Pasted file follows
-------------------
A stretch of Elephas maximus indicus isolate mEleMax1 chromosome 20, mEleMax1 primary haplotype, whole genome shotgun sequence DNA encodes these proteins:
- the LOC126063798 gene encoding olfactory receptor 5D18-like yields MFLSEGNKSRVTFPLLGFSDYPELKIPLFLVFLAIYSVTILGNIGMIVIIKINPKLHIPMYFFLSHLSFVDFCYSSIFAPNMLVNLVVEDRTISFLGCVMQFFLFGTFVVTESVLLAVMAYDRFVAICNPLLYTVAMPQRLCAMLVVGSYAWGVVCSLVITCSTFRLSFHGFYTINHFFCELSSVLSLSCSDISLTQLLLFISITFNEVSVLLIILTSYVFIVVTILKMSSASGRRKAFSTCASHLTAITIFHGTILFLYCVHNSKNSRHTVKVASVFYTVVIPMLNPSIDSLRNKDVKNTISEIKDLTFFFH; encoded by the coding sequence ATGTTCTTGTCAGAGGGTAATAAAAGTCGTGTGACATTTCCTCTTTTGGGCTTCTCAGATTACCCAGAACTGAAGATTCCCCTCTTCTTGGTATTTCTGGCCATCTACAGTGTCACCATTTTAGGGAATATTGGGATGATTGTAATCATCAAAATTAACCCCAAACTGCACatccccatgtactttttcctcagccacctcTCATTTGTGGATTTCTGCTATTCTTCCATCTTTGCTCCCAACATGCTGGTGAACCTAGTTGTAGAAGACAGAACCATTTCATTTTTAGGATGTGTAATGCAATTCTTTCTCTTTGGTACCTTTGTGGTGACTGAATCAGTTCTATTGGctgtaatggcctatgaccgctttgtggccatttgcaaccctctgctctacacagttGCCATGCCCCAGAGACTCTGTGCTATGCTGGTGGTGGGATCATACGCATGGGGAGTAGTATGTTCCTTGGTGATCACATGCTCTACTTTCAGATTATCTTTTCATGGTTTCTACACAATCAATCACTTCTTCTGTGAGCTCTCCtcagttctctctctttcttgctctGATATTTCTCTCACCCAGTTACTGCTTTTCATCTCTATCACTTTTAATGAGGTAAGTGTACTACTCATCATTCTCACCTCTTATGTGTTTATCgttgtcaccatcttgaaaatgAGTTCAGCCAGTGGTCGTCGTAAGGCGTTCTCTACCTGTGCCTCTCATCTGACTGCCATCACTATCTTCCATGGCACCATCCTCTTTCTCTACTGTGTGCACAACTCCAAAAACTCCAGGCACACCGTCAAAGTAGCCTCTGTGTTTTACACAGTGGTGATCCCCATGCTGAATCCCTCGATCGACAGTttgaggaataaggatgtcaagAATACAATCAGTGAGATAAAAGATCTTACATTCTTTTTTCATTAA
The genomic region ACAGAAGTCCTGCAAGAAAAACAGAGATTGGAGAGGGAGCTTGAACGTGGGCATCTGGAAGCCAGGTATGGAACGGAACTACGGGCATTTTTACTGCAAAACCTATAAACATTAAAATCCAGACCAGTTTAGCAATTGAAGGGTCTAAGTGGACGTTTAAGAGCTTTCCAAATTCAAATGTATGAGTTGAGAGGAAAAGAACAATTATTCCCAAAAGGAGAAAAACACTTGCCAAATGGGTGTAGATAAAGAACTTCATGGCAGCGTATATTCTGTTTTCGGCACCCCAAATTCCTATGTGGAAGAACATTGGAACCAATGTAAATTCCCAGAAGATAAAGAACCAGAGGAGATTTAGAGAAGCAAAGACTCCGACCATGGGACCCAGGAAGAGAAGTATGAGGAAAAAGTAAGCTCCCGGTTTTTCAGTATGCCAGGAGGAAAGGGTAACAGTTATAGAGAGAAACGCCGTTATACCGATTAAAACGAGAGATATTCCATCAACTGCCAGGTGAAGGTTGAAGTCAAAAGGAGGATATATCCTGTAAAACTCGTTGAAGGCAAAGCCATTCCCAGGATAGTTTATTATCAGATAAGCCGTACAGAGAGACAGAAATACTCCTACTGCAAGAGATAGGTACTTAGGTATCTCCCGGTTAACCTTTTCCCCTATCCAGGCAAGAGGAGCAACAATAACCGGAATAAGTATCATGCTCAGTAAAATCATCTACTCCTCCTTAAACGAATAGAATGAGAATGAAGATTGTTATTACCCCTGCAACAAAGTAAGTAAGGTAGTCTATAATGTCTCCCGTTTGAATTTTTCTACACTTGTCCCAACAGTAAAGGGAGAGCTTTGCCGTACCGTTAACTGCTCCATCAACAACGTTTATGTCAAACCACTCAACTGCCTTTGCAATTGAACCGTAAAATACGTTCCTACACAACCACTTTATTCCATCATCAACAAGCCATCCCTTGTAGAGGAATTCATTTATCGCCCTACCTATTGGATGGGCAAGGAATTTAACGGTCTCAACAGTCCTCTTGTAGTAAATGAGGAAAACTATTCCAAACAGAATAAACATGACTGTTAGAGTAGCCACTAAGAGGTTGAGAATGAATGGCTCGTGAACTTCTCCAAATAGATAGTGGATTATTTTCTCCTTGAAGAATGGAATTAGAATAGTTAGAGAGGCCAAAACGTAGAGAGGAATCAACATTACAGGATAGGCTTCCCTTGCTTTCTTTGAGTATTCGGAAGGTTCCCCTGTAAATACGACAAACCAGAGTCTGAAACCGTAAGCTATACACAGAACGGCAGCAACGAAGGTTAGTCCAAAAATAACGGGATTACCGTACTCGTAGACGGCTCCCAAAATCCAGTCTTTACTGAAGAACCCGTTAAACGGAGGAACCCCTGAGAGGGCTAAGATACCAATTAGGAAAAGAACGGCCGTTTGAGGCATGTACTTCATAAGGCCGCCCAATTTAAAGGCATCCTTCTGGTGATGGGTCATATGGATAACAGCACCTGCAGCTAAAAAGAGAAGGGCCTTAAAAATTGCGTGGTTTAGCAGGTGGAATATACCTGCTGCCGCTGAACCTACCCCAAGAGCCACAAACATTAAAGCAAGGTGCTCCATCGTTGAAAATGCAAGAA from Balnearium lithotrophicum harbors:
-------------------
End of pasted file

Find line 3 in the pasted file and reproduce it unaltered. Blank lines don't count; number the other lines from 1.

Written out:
The genomic region ACAGAAGTCCTGCAAGAAAAACAGAGATTGGAGAGGGAGCTTGAACGTGGGCATCTGGAAGCCAGGTATGGAACGGAACTACGGGCATTTTTACTGCAAAACCTATAAACATTAAAATCCAGACCAGTTTAGCAATTGAAGGGTCTAAGTGGACGTTTAAGAGCTTTCCAAATTCAAATGTATGAGTTGAGAGGAAAAGAACAATTATTCCCAAAAGGAGAAAAACACTTGCCAAATGGGTGTAGATAAAGAACTTCATGGCAGCGTATATTCTGTTTTCGGCACCCCAAATTCCTATGTGGAAGAACATTGGAACCAATGTAAATTCCCAGAAGATAAAGAACCAGAGGAGATTTAGAGAAGCAAAGACTCCGACCATGGGACCCAGGAAGAGAAGTATGAGGAAAAAGTAAGCTCCCGGTTTTTCAGTATGCCAGGAGGAAAGGGTAACAGTTATAGAGAGAAACGCCGTTATACCGATTAAAACGAGAGATATTCCATCAACTGCCAGGTGAAGGTTGAAGTCAAAAGGAGGATATATCCTGTAAAACTCGTTGAAGGCAAAGCCATTCCCAGGATAGTTTATTATCAGATAAGCCGTACAGAGAGACAGAAATACTCCTACTGCAAGAGATAGGTACTTAGGTATCTCCCGGTTAACCTTTTCCCCTATCCAGGCAAGAGGAGCAACAATAACCGGAATAAGTATCATGCTCAGTAAAATCATCTACTCCTCCTTAAACGAATAGAATGAGAATGAAGATTGTTATTACCCCTGCAACAAAGTAAGTAAGGTAGTCTATAATGTCTCCCGTTTGAATTTTTCTACACTTGTCCCAACAGTAAAGGGAGAGCTTTGCCGTACCGTTAACTGCTCCATCAACAACGTTTATGTCAAACCACTCAACTGCCTTTGCAATTGAACCGTAAAATACGTTCCTACACAACCACTTTATTCCATCATCAACAAGCCATCCCTTGTAGAGGAATTCATTTATCGCCCTACCTATTGGATGGGCAAGGAATTTAACGGTCTCAACAGTCCTCTTGTAGTAAATGAGGAAAACTATTCCAAACAGAATAAACATGACTGTTAGAGTAGCCACTAAGAGGTTGAGAATGAATGGCTCGTGAACTTCTCCAAATAGATAGTGGATTATTTTCTCCTTGAAGAATGGAATTAGAATAGTTAGAGAGGCCAAAACGTAGAGAGGAATCAACATTACAGGATAGGCTTCCCTTGCTTTCTTTGAGTATTCGGAAGGTTCCCCTGTAAATACGACAAACCAGAGTCTGAAACCGTAAGCTATACACAGAACGGCAGCAACGAAGGTTAGTCCAAAAATAACGGGATTACCGTACTCGTAGACGGCTCCCAAAATCCAGTCTTTACTGAAGAACCCGTTAAACGGAGGAACCCCTGAGAGGGCTAAGATACCAATTAGGAAAAGAACGGCCGTTTGAGGCATGTACTTCATAAGGCCGCCCAATTTAAAGGCATCCTTCTGGTGATGGGTCATATGGATAACAGCACCTGCAGCTAAAAAGAGAAGGGCCTTAAAAATTGCGTGGTTTAGCAGGTGGAATATACCTGCTGCCGCTGAACCTACCCCAAGAGCCACAAACATTAAAGCAAGGTGCTCCATCGTTGAAAATGCAAGAA from Balnearium lithotrophicum harbors: